Cynosure Still Looks Attractive After A Bull Run

| About: Cynosure, Inc. (CYNO)
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CYNO's shares are up 160%+ since late 2014, but I still see more upside.

SculpSure clearly is garnering exceptional demand, making it a legitimate number two competitor to ZELTIQ's CoolSculpting.

Valuation is a bit of a concern, but the story looks rock-solid, and CYNO should be considered for the growth part of a portfolio.

I was a bit late in coming around to the story at Cynosure (NASDAQ:CYNO), but the company's second-quarter earnings report on Tuesday strengthened that story. It seems clear that SculpSure's roll-out has been a success, and as penetration grows, it appears to be benefiting Cynosure's legacy products.

With SculpSure now looking like a legitimate competitor to ZELTIQ's (NASDAQ:ZLTQ) CoolSculpting - a product that alone has driven an enterprise value over $1 billion - the risk in CYNO now moves from its portfolio to its admittedly still-high valuation. But with enough leverage in the future to support that valuation - and margins outperforming already - CYNO still looks to have upside.


One of the difficulties in trying to value Cynosure is that the company - like its peers - doesn't break out sales by product (No matter how hard analysts try to get that information out of management, as witnessed on earnings calls). But Q1 results appeared to imply a very strong start for body-shaping product SculpSure; Q2 seemed to support that thesis. North American product revenue increased 46% year over year, with SculpSure apparently the key driver. Given a ~$19 million absolute increase, it seems likely that SculpSure again cleared at least $10 million in product revenue, after an estimated $10-15 million in Q1.

Notably, service revenue spiked as well, increasing 47%, a gain that "primarily" came from so-called PAC keys for SculpSure. And that increase seems to imply that SculpSure units are seeing impressive utilization. Parts and service revenue overall increased $6.3 million year over year; we'll assume that PAC key sales accounted for $4.5-5 million of that increase (Service revenue rose ~$1.3 million the year before, or about 10%; $4.5 million-5 million seems a reasonable estimate for SculpSure's contribution). In this scenario, Cynosure sold 90,000-100,000 applicators (100 per PAC key) at a list price of $50.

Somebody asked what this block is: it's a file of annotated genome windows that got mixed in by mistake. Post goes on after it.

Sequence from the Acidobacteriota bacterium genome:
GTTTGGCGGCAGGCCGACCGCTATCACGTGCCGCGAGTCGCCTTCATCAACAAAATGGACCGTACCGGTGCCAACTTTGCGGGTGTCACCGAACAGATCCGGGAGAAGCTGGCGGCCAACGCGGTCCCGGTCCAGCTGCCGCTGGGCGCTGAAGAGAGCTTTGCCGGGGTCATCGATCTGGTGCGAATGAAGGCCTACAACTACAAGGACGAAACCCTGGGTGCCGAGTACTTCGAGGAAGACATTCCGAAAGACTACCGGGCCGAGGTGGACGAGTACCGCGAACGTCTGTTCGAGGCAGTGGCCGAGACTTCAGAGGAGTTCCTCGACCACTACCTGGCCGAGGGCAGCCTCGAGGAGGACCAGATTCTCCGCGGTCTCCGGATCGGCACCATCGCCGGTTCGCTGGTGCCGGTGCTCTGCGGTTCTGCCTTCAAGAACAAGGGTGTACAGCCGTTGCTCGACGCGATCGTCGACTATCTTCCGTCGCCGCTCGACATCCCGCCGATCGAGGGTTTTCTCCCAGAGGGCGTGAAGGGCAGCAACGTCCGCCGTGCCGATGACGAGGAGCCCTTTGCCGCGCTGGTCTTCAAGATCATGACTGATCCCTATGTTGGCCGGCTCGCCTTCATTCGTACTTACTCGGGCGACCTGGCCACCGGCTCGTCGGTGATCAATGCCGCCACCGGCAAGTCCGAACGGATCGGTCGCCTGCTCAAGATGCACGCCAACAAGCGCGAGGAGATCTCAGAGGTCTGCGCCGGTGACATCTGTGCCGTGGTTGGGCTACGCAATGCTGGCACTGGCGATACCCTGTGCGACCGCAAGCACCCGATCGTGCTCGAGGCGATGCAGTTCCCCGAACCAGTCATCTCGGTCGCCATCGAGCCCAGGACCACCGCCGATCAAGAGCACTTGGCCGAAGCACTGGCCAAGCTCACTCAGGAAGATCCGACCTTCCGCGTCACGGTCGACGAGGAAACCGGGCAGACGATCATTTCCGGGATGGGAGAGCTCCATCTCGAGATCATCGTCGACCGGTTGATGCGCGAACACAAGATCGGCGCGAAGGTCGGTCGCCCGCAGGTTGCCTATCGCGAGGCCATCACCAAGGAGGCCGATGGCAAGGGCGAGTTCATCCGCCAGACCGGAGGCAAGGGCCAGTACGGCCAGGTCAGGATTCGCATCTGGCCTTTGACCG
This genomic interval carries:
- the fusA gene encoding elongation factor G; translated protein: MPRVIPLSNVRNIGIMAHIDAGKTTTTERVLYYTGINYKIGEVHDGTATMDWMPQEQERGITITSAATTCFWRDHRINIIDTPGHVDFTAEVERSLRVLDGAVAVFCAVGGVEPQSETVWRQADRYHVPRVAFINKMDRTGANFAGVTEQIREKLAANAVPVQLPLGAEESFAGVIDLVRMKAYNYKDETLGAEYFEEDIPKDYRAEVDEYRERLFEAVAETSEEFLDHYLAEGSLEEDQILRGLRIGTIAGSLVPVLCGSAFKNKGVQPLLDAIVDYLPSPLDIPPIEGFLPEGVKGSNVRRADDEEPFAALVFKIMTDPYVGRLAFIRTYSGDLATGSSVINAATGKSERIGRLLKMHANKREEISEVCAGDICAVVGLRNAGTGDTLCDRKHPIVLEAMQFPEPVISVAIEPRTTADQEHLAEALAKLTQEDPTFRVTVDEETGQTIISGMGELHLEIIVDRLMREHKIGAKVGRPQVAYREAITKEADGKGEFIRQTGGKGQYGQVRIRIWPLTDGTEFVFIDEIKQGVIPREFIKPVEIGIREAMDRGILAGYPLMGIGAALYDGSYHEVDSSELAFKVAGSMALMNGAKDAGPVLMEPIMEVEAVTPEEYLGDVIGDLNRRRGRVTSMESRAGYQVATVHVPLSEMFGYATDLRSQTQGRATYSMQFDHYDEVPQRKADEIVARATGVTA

Cynosure has said in the past that "it is not uncommon" for customers to buy three PAC keys with installation; assuming an average then of 250 treatments going with each sale, and 100 Q1 installations ($13.5 million in revenue), Cynosure likely sold 65-75 thousand applicators against an existing base likely in the range of 250. That's ~300 per installed unit, which seems to imply utilization over 1 per day.

Intuitively, that seems too high - but if it is, then SculpSure product sales are higher than I've modeled. CoolSculpting is seeing North American utilization of about 1.46x per day; Syneron Medical's (NASDAQ:ELOS) UltraShape is hitting rates of about two per week. Early numbers then appear to show that not only is Cynosure showing early success installing its base, but also that practitioners are having early success selling procedures to customers.

Meanwhile, reviews for SculpSure still seem solid, and roughly in line with those of CoolSculpting. SculpSure gets an 80% "worth it" rating on RealSelf; CoolSculpting's figure is 83%. SculpSure has some inherent advantages as well: a 25-minute treatment time is 10 minutes shorter than CoolSculpting, even after ZELTIQ managed to bring its figure down to 35 minutes from an hour. CoolSculpting uses suction, which makes patients feel a "pinch" and can lead to bruising; reviews seem to suggest that SculpSure has an advantage in recovery time and post-procedure pain. SculpSure appears to have more flexibility than CoolSculpting as well.

At the least, SculpSure seems to have room to coexist with CoolSculpting. Both companies have rolled out DTC marketing campaigns of late (they have competing billboards less than a mile apart on I-94 north of Chicago), and they are targeting roughly the same space. But on the Q2 conference call, CEO Michael Davin said Cynosure still wasn't running into ZELTIQ and Syneron to the extent it had originally thought.

That seems bullish for the space as a whole, particularly given that the three companies (along with other competitors) are targeting both "core" (plastic surgery and dermatology) practices along with "non-core" (general practitioners, OB/GYN, etc.) practices looking to drive cash sales in a tougher climate for providers. For now, there still seems to be room for everyone to grow. The fact that pricing has held after some early discounting - according to both Cynosure and Syneron - supports that conclusion, particularly given that UltraShape and SculpSure hit the U.S. market around the same time.